After being given the all-clear from the National Energy Regulator, South Africa is set to procure around 2,500MW of nuclear power energy in a bid to improve electricity and power security from an inclusive variety of energy resources. The acquisition will also see the simultaneous decommissioning of South Africa’s coal power generation facilities alongside the completion of the procurement process in 2024, advancing the nation’s sustainability endeavours and garnering support from environmental activists.
The Department of Mineral Resources and Energy is raring for the project to begin, with Energy Minister Gwede Mantashe revealing the department is preparing to issue a ‘request for proposal’ by the end of FY’21. And it’s no surprise, as the country eagerly sets out to act upon its 2019 Integrated Resource Plan, aligning the 2,500MW target with its pre-stated goals.
Nuclear power station improves South Africa’s sustainability endeavours
“In 2017 the Western Cape High Court ruled that the government’s pursuit to procure 9.6GW of nuclear energy was unlawful, and the procurement processes and cooperation agreements concluded with Russia were set aside,” says Jurg van Dyke, a Johannesburg-based energy expert at Pinsent Masons. “Since then, Gwede Mantashe, Minister for Mineral Resources and Energy, has resubmitted proposals to NERSA for nuclear energy procurement, which have now been approved.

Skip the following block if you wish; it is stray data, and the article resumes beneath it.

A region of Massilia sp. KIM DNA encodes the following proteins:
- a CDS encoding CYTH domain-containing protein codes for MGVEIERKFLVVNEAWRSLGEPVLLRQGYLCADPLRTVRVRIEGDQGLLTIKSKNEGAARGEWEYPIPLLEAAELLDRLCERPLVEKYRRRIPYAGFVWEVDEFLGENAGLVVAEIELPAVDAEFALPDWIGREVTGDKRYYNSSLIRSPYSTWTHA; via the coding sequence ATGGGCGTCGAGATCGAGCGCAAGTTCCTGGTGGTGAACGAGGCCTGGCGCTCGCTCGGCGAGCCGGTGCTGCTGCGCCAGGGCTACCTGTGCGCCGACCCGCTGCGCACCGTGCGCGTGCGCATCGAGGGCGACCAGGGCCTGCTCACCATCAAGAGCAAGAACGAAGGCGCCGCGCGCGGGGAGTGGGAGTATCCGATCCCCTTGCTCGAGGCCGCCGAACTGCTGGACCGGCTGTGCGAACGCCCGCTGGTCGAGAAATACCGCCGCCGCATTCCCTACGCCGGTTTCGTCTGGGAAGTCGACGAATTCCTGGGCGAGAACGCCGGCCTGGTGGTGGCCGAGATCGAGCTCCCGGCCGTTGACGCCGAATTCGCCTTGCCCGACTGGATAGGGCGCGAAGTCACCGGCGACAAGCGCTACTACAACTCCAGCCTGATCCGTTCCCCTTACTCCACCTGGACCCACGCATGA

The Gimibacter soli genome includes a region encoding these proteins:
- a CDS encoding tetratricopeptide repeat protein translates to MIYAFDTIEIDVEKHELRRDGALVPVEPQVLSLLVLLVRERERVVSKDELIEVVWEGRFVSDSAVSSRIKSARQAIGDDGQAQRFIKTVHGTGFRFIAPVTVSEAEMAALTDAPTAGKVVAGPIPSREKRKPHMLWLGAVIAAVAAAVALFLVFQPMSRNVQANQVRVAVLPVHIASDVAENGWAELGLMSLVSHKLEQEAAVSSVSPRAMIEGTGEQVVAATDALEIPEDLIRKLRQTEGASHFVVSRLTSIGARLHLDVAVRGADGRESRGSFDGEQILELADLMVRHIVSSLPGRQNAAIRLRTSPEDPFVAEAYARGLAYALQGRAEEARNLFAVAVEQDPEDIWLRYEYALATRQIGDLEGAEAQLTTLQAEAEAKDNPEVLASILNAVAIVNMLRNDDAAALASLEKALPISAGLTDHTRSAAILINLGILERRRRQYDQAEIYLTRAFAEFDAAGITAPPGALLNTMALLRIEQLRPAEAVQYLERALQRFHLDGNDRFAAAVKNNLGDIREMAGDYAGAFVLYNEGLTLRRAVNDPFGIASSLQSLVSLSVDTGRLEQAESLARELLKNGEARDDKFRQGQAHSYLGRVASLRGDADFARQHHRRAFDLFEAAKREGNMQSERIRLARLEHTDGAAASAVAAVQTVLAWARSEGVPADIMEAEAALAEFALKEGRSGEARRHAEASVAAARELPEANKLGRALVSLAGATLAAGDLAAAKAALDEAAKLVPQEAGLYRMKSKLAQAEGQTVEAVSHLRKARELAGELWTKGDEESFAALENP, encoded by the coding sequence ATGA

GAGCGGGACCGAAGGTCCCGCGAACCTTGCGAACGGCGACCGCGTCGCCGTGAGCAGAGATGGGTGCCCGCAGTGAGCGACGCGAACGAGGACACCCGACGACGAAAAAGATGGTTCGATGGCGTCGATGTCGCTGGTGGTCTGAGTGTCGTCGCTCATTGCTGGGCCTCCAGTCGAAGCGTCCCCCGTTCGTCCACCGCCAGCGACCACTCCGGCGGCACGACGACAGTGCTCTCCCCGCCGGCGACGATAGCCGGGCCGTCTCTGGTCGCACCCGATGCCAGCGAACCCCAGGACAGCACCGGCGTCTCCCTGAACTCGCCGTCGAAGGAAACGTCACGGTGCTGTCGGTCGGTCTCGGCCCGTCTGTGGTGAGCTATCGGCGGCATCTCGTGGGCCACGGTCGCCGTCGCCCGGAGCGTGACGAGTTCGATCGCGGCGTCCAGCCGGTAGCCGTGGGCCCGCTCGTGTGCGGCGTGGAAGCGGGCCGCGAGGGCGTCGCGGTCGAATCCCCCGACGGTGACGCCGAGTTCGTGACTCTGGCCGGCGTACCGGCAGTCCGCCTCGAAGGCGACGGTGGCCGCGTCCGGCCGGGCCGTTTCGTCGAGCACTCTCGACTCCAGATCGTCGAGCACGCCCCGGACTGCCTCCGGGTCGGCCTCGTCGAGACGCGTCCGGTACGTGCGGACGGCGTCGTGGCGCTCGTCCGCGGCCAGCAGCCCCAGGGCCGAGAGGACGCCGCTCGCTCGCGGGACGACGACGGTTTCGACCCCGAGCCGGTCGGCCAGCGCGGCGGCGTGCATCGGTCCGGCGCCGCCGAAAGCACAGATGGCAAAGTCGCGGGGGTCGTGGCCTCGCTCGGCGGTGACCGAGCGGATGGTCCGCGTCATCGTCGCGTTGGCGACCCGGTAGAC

“This decision will promote the energy mix envisaged by the IRP 2019 and a move away from the coal-fired energy generation. It was previously intimated that small-scale modular reactors could be considered. We expect that the procurement will proceed on that basis, thus opening up the market to new nuclear technology that has not yet been seen in the South African market.”
Looking forward to the nuclear future
Thyspunt, an Eastern Cape province flagged up by state-owned electricity utility Eskom, is looking like the favoured location for the nuclear power station to be developed.
Last year, a ‘request for information’ was issued by the Department of Mineral Resources and Energy in an attempt to evaluate levels of interest in new-build nuclear projects founded on the same concepts as the Independent Power Producer Programme. According to the department’s findings, results were “indicative of market appetite and feasibility” and, subsequently, the department is now endeavouring to commence its project aligned with the International Atomic Energy Agency’s best practices.